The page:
4. Friday, Defensive Coordinator Jack Del Rio said rookie linebacker Lamin Barrow getting better every day. That continued on Saturday, as Barrow nearly intercepted Osweiler in the seven-on-seven period and later read a quick pass to Sanders perfectly, limiting him to a 4-yard gain.

The No. 2 defense was under fire from Manning, but Barrow held his own when needed. Malik Jackson also could have notched a sack of Manning during the second series between the top offense and second-team defense, but he held up, and Manning subsequently located Tamme for 37 yards up the left sideline.

5. Bennie Fowler isn't facing Aqib Talib in practice. So when Osweiler targeted Fowler near Talib in the red zone, he had to make it count.

Few in the stands would have expected the undrafted rookie to beat the Pro Bowler. Perhaps fewer could have foreseen that Fowler's power and moves would cause Talib to miss a tackle. But nine yards later -- three of which came after Fowler eluded the seven-year veteran -- all of that had come to pass.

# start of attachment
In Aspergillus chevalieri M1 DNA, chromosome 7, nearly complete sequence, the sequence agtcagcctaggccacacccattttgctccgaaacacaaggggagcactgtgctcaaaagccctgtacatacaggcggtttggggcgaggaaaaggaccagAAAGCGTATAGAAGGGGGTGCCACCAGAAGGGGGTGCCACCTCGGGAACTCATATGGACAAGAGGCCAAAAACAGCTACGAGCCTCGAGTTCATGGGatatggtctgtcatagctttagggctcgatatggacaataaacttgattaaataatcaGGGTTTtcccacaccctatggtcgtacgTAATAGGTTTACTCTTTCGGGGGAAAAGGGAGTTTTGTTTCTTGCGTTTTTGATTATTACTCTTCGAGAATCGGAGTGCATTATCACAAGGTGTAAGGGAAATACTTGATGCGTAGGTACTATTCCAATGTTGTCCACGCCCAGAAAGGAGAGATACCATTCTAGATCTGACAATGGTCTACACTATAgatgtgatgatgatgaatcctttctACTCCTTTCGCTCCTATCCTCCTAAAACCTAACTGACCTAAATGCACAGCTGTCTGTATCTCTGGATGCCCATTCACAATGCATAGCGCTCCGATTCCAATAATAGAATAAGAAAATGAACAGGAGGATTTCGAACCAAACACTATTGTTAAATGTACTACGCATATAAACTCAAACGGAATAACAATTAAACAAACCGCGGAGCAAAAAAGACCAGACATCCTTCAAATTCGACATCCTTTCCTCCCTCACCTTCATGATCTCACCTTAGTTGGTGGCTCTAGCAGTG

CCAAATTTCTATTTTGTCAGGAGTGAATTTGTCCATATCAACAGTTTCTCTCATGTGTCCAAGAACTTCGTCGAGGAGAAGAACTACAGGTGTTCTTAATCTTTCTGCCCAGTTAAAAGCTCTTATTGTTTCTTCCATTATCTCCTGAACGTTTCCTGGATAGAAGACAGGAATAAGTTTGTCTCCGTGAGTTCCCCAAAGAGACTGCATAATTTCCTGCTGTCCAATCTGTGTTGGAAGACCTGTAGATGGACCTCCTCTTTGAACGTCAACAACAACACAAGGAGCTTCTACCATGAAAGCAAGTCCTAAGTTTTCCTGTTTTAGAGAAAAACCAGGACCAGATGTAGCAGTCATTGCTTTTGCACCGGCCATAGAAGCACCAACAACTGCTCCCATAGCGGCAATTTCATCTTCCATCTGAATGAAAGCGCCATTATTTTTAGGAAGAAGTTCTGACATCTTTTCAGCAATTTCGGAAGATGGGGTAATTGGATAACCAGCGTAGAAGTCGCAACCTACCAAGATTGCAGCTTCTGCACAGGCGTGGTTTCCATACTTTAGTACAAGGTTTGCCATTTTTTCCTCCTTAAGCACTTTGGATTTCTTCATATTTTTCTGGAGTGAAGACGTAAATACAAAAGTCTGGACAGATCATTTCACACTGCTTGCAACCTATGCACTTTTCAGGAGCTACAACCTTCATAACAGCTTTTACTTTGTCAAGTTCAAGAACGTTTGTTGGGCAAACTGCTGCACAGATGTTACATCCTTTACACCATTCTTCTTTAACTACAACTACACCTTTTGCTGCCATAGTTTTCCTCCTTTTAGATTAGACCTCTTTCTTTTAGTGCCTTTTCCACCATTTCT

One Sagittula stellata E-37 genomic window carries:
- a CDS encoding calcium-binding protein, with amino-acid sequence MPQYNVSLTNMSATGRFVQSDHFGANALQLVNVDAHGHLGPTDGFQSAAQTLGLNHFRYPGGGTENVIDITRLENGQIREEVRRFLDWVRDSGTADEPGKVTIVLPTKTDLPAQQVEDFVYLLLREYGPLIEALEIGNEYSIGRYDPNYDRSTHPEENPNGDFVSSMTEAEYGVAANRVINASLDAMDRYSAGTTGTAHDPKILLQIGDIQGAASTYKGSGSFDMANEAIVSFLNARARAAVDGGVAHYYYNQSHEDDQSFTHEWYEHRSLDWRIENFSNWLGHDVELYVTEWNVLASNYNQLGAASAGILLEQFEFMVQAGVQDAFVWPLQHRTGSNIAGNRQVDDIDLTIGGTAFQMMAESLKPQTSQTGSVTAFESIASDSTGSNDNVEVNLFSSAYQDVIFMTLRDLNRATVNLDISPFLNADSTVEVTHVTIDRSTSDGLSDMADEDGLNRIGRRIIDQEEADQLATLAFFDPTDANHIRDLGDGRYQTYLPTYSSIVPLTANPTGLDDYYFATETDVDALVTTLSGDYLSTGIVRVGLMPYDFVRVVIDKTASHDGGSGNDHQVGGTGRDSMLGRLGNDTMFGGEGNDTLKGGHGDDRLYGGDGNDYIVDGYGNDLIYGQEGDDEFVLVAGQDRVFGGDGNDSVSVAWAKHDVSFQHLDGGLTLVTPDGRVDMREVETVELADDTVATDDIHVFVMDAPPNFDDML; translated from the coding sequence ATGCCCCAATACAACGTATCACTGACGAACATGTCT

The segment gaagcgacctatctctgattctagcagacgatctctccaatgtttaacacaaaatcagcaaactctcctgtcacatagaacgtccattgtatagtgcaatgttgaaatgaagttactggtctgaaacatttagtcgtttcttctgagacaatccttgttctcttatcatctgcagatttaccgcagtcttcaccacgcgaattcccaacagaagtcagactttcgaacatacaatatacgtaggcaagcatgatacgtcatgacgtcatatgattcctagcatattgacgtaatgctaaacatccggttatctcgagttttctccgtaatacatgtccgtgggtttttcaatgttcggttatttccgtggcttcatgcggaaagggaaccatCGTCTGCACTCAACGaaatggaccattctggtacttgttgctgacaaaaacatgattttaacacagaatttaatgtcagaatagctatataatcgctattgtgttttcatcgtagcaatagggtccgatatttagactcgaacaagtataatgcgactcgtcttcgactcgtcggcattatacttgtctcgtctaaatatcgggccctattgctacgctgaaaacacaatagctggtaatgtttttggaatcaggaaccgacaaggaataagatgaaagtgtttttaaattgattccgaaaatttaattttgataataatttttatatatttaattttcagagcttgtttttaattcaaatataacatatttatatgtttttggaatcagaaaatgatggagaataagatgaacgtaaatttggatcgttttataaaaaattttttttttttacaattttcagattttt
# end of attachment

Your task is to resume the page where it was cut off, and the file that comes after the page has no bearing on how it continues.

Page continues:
"He has confidence, and in order to play this game, you've got to have confidence," said Sanders. "He's fast, he's got great hands, (and) he has that ability to learn. And he's extremely humble. He wants to be good."

No one was prouder than Sanders, who has taken Fowler under his wing. Sanders often works with Fowler and Cody Latimer -- a fellow rookie and Big Ten product -- after practice.

"Any time Bennie's making plays, I'm excited for him," said Sanders. "When he takes the technique that I'm starting to show him and applies it to the field and is successful, it makes me feel good. I feel like a coach sometimes."